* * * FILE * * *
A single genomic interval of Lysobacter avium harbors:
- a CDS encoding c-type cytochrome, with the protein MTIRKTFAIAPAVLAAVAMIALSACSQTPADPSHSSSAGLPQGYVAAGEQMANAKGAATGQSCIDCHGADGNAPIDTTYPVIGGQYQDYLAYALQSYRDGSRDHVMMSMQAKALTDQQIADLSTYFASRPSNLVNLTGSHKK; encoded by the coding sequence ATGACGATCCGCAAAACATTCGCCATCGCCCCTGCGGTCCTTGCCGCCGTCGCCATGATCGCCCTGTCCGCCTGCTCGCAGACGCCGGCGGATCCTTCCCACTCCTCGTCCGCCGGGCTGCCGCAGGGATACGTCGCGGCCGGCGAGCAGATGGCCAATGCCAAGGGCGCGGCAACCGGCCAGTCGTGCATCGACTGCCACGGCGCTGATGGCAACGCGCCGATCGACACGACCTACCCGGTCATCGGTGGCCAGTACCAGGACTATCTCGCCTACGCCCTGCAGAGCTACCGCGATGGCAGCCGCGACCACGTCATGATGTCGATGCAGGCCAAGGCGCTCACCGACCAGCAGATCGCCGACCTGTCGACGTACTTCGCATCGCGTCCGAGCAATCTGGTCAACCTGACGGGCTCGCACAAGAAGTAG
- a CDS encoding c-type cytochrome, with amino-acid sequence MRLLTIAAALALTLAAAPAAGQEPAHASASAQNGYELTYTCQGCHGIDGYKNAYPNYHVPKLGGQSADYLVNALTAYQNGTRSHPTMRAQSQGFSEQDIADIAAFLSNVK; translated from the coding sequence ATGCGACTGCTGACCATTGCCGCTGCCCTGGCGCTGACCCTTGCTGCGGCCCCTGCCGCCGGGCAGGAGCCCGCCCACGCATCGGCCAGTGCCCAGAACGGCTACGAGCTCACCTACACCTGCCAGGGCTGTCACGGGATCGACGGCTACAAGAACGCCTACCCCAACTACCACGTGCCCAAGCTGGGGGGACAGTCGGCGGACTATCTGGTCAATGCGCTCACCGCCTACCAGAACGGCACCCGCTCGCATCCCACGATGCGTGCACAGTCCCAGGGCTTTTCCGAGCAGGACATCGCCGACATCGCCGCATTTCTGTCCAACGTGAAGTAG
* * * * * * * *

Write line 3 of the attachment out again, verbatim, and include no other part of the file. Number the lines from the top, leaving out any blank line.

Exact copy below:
- a CDS encoding c-type cytochrome, with amino-acid sequence MRLLTIAAALALTLAAAPAAGQEPAHASASAQNGYELTYTCQGCHGIDGYKNAYPNYHVPKLGGQSADYLVNALTAYQNGTRSHPTMRAQSQGFSEQDIADIAAFLSNVK; translated from the coding sequence ATGCGACTGCTGACCATTGCCGCTGCCCTGGCGCTGACCCTTGCTGCGGCCCCTGCCGCCGGGCAGGAGCCCGCCCACGCATCGGCCAGTGCCCAGAACGGCTACGAGCTCACCTACACCTGCCAGGGCTGTCACGGGATCGACGGCTACAAGAACGCCTACCCCAACTACCACGTGCCCAAGCTGGGGGGACAGTCGGCGGACTATCTGGTCAATGCGCTCACCGCCTACCAGAACGGCACCCGCTCGCATCCCACGATGCGTGCACAGTCCCAGGGCTTTTCCGAGCAGGACATCGCCGACATCGCCGCATTTCTGTCCAACGTGAAGTAG